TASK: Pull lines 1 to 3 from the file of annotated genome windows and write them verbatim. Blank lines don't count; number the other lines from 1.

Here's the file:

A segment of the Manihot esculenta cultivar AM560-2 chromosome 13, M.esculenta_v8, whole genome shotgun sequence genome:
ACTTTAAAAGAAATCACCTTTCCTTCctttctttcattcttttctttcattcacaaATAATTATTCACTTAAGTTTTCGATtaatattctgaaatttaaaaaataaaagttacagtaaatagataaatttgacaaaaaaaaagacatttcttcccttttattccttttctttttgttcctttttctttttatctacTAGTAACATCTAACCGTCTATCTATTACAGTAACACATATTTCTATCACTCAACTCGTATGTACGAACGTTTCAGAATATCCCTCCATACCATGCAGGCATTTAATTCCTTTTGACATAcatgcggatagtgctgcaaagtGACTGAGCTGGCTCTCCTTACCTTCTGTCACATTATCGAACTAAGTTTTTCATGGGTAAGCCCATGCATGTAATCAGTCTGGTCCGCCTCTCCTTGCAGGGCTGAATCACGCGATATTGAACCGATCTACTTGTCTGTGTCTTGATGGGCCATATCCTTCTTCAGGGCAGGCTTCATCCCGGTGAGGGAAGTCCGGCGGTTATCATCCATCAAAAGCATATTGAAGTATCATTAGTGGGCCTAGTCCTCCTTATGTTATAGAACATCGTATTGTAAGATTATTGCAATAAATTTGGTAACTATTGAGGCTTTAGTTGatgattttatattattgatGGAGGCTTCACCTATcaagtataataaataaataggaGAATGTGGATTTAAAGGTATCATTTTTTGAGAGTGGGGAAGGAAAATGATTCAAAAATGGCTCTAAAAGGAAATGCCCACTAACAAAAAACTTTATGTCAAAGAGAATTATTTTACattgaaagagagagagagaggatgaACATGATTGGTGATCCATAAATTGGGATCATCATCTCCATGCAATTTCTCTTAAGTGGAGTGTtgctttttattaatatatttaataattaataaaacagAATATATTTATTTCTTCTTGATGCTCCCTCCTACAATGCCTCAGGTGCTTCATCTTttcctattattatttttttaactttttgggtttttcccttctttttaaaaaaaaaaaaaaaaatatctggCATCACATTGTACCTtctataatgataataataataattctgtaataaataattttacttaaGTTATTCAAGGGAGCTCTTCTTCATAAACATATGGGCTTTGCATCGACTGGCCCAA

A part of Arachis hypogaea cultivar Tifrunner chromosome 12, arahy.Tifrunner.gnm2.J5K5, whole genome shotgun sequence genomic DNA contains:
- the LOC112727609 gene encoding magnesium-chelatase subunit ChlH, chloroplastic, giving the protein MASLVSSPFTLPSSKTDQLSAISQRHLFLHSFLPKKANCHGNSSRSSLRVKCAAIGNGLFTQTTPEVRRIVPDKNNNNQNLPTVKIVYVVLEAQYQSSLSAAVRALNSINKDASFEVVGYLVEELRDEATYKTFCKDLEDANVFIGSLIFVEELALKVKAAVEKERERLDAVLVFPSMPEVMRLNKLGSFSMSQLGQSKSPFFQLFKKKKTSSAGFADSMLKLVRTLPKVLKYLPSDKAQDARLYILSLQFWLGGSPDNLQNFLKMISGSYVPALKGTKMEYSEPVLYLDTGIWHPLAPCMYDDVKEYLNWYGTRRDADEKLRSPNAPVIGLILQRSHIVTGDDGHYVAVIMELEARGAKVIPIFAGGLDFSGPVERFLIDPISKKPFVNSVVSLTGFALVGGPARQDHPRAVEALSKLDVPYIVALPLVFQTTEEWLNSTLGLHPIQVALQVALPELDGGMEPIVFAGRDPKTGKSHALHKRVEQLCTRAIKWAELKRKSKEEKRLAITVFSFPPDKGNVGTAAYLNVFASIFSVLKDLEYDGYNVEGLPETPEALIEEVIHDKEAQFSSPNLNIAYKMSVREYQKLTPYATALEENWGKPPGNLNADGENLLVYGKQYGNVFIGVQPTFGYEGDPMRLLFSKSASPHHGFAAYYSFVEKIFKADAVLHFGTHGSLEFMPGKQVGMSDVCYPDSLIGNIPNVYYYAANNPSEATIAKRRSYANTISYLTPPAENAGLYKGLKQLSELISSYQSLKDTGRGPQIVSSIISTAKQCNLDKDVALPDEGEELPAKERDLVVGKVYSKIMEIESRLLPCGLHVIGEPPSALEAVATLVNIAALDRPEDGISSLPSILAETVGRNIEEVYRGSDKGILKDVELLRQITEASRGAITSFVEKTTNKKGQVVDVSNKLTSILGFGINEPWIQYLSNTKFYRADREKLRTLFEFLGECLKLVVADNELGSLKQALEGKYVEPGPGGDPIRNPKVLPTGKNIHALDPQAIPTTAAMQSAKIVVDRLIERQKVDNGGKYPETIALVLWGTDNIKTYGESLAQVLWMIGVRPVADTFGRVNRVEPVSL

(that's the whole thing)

A segment of the Manihot esculenta cultivar AM560-2 chromosome 13, M.esculenta_v8, whole genome shotgun sequence genome:
ACTTTAAAAGAAATCACCTTTCCTTCctttctttcattcttttctttcattcacaaATAATTATTCACTTAAGTTTTCGATtaatattctgaaatttaaaaaataaaagttacagtaaatagataaatttgacaaaaaaaaagacatttcttcccttttattccttttctttttgttcctttttctttttatctacTAGTAACATCTAACCGTCTATCTATTACAGTAACACATATTTCTATCACTCAACTCGTATGTACGAACGTTTCAGAATATCCCTCCATACCATGCAGGCATTTAATTCCTTTTGACATAcatgcggatagtgctgcaaagtGACTGAGCTGGCTCTCCTTACCTTCTGTCACATTATCGAACTAAGTTTTTCATGGGTAAGCCCATGCATGTAATCAGTCTGGTCCGCCTCTCCTTGCAGGGCTGAATCACGCGATATTGAACCGATCTACTTGTCTGTGTCTTGATGGGCCATATCCTTCTTCAGGGCAGGCTTCATCCCGGTGAGGGAAGTCCGGCGGTTATCATCCATCAAAAGCATATTGAAGTATCATTAGTGGGCCTAGTCCTCCTTATGTTATAGAACATCGTATTGTAAGATTATTGCAATAAATTTGGTAACTATTGAGGCTTTAGTTGatgattttatattattgatGGAGGCTTCACCTATcaagtataataaataaataggaGAATGTGGATTTAAAGGTATCATTTTTTGAGAGTGGGGAAGGAAAATGATTCAAAAATGGCTCTAAAAGGAAATGCCCACTAACAAAAAACTTTATGTCAAAGAGAATTATTTTACattgaaagagagagagagaggatgaACATGATTGGTGATCCATAAATTGGGATCATCATCTCCATGCAATTTCTCTTAAGTGGAGTGTtgctttttattaatatatttaataattaataaaacagAATATATTTATTTCTTCTTGATGCTCCCTCCTACAATGCCTCAGGTGCTTCATCTTttcctattattatttttttaactttttgggtttttcccttctttttaaaaaaaaaaaaaaaaatatctggCATCACATTGTACCTtctataatgataataataataattctgtaataaataattttacttaaGTTATTCAAGGGAGCTCTTCTTCATAAACATATGGGCTTTGCATCGACTGGCCCAA

A part of Arachis hypogaea cultivar Tifrunner chromosome 12, arahy.Tifrunner.gnm2.J5K5, whole genome shotgun sequence genomic DNA contains: